I am more in the immune/viral subset. I do not have significant overactive parasympathetic system symptoms. As a scientific thinker, I prefer the biophysical hypotheses of medical researchers over the mind/body or straight up psychological hypotheses of psychologists. I tend to look at the body of work related to a hypothesis rather than see what I can glean from a single work in isolation. This combination makes it unlikely that this therapy is going to help me or those like me.

The way I think, the type of information I prefer, and how I approch it is my way. It's not the only way or the best way. It's just mine. We need more viewpoints from different perspectives here -- not just yours, but those of other people coming from different positions. That will give the best picture for people who want to decide whether this treatment is worth looking into. If they're more like me, they'll probably decide it's not. If they're more like some other patient(s) they might decide it is.

Knowledge is power.
 

Remy

Administrator
I do not have significant overactive parasympathetic system symptoms.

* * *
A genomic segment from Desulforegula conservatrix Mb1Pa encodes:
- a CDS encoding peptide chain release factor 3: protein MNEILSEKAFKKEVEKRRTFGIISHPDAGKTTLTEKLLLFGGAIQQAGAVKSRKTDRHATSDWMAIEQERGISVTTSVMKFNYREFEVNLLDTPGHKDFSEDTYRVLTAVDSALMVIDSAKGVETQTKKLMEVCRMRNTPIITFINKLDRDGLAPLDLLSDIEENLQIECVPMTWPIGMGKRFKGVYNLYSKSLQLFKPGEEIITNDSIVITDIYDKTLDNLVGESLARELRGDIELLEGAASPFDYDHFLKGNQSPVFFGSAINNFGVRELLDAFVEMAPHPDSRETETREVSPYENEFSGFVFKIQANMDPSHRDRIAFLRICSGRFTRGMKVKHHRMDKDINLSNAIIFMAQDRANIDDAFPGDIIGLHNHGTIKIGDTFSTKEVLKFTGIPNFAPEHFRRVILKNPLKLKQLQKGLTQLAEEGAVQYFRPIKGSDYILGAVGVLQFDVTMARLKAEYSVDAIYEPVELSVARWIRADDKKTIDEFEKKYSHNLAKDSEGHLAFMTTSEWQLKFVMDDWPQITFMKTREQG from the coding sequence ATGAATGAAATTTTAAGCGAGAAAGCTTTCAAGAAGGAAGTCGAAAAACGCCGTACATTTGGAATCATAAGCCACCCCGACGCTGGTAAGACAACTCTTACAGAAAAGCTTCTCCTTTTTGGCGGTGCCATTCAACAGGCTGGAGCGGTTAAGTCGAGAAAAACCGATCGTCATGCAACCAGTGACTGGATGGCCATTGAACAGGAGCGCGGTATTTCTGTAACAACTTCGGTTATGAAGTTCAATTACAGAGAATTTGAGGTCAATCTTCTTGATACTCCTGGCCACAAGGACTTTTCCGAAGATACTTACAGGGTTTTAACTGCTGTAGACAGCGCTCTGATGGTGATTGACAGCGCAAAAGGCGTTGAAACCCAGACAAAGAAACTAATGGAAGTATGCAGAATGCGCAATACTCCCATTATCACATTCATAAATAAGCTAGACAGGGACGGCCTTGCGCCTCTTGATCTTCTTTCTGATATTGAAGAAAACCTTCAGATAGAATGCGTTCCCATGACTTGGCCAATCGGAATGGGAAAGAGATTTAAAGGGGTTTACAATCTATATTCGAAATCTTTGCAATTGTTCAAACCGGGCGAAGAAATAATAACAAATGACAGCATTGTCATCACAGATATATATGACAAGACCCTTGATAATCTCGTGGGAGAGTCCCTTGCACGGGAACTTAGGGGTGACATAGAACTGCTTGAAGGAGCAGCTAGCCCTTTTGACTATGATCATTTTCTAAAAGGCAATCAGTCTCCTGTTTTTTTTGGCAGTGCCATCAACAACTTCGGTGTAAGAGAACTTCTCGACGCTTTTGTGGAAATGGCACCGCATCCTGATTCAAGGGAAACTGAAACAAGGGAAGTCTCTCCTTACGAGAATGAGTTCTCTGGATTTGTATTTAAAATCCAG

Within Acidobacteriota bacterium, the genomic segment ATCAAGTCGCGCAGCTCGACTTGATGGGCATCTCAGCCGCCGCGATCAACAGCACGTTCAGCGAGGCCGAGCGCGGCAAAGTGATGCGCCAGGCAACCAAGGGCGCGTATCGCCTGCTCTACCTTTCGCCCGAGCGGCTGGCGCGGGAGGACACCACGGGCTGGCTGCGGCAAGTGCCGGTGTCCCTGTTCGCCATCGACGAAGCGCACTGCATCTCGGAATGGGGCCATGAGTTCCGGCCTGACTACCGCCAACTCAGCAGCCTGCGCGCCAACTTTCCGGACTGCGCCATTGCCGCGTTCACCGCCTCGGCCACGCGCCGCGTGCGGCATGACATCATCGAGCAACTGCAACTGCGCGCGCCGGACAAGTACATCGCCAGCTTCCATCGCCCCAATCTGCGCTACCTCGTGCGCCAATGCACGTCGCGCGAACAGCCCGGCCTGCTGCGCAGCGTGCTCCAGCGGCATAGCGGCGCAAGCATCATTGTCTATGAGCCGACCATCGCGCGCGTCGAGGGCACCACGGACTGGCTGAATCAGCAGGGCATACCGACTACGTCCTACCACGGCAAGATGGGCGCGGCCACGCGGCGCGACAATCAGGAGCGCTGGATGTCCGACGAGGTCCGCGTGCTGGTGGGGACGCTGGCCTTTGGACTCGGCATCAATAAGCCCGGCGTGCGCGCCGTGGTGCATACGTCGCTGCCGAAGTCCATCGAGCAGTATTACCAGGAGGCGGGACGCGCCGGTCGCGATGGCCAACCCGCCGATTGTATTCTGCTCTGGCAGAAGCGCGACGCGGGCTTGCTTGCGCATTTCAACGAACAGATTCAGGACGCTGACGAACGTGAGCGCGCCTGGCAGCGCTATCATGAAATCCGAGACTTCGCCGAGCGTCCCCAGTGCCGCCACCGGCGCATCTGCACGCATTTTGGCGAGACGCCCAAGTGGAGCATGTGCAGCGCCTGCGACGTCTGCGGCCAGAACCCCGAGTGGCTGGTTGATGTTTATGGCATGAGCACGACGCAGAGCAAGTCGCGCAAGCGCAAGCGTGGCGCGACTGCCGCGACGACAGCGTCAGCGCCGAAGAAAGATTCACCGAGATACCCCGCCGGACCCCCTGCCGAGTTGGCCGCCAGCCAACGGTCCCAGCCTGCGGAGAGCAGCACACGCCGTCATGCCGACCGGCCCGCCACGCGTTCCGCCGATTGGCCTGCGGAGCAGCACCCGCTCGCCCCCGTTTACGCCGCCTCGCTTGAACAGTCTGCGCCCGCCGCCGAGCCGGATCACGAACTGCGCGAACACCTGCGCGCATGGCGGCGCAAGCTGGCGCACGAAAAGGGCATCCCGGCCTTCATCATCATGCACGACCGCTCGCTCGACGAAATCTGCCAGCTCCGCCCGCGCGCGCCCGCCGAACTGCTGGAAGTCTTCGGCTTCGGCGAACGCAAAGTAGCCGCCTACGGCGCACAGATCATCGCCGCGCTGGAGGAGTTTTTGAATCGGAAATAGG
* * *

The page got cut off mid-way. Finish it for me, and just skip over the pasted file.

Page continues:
Right. So then ANY approach to turn down overactive sympathetic responses (AKA fight or flight response) probably wouldn't interest you all that much. You probably won't be all that interested in the thread on beta blockers either then (because that's a medicine that purports to do much the same thing). And that's totally fine. :)

I don't believe the body is a machine...where inputs and outputs equal something discrete, measurable and unchanging like the skeptics who proclaim evidence based medicine is the only way forward when in fact it hasn't added much of anything beneficial to treatment. Unless you are an insurance company that can now deny coverage for treatment based on Science. I think the work on metabolism has shown that very clearly in debunking the calories in/calories out myth. It's the same thing here. I think the brain adds something (often) ineffable to any treatment and I want to make that work *for* me any way that I can.